Next-generation sequencing enables testing for multiple genes simultaneously ('panel-based testing') as opposed to sequential testing for one inherited condition at a time ('syndrome-based testing'). This study presents results from patients who underwent hereditary colorectal cancer (CRC) panel-based testing ('ColoNext(™) '). De-identified data from a clinical testing laboratory were used to calculate (1) frequencies for patient demographic, clinical, and family history variables and (2) rates of pathogenic mutations and variants of uncertain significance (VUS). The proportion of individuals with a pathogenic mutation who met national syndrome-based testing criteria was also determined. Of 586 patients, a pathogenic mutation was identified in 10.4%, while 20.1% had at least one VUS. After removing eight patients with CHEK2 mutations and 11 MUTYH heterozygotes, the percentage of patients with 'actionable' mutations that would clearly alter cancer screening recommendations per national guidelines decreased to 7.2%. Of 42 patients with an 'actionable' result, 30 (71%) clearly met established syndrome-based testing guidelines. This descriptive study is among the first to report on a large clinical series of patients undergoing panel-based testing for inherited CRC. Results are discussed in the context of benefits and concerns that have been raised about panel-based testing implementation.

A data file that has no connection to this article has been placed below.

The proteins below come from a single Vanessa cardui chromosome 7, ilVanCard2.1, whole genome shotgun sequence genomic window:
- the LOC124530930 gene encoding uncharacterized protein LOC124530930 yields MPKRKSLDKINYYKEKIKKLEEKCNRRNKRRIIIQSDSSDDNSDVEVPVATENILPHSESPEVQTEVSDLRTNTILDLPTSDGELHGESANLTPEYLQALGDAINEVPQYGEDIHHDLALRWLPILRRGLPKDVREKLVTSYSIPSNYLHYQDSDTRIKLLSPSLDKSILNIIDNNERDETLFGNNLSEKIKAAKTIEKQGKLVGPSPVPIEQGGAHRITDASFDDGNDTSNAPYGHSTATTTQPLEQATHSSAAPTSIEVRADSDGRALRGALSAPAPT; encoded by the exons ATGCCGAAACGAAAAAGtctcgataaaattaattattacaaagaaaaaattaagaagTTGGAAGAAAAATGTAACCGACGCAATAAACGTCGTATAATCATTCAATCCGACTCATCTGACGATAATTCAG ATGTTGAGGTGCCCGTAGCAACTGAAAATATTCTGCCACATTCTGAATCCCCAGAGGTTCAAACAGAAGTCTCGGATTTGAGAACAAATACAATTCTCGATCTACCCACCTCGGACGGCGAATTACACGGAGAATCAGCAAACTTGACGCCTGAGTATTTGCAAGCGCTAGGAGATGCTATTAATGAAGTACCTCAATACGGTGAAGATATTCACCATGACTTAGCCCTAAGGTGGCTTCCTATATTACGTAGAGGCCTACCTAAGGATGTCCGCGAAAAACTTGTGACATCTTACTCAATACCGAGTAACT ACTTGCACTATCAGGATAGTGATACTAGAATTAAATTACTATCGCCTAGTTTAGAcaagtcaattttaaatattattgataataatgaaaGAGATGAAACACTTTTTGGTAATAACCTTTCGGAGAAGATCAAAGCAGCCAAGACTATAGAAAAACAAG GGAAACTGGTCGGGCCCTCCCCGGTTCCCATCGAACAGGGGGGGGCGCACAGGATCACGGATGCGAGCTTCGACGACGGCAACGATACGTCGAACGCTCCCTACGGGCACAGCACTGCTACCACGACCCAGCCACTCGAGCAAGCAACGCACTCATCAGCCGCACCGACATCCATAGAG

Keywords: ColoNext; clinical genetics; hereditary cancer syndromes; multiplex genetic testing; next generation sequencing; variants of unknown significance.
© 2014 The Authors. Clinical Genetics published by John Wiley & Sons A/S. Published by John Wiley & Sons Ltd.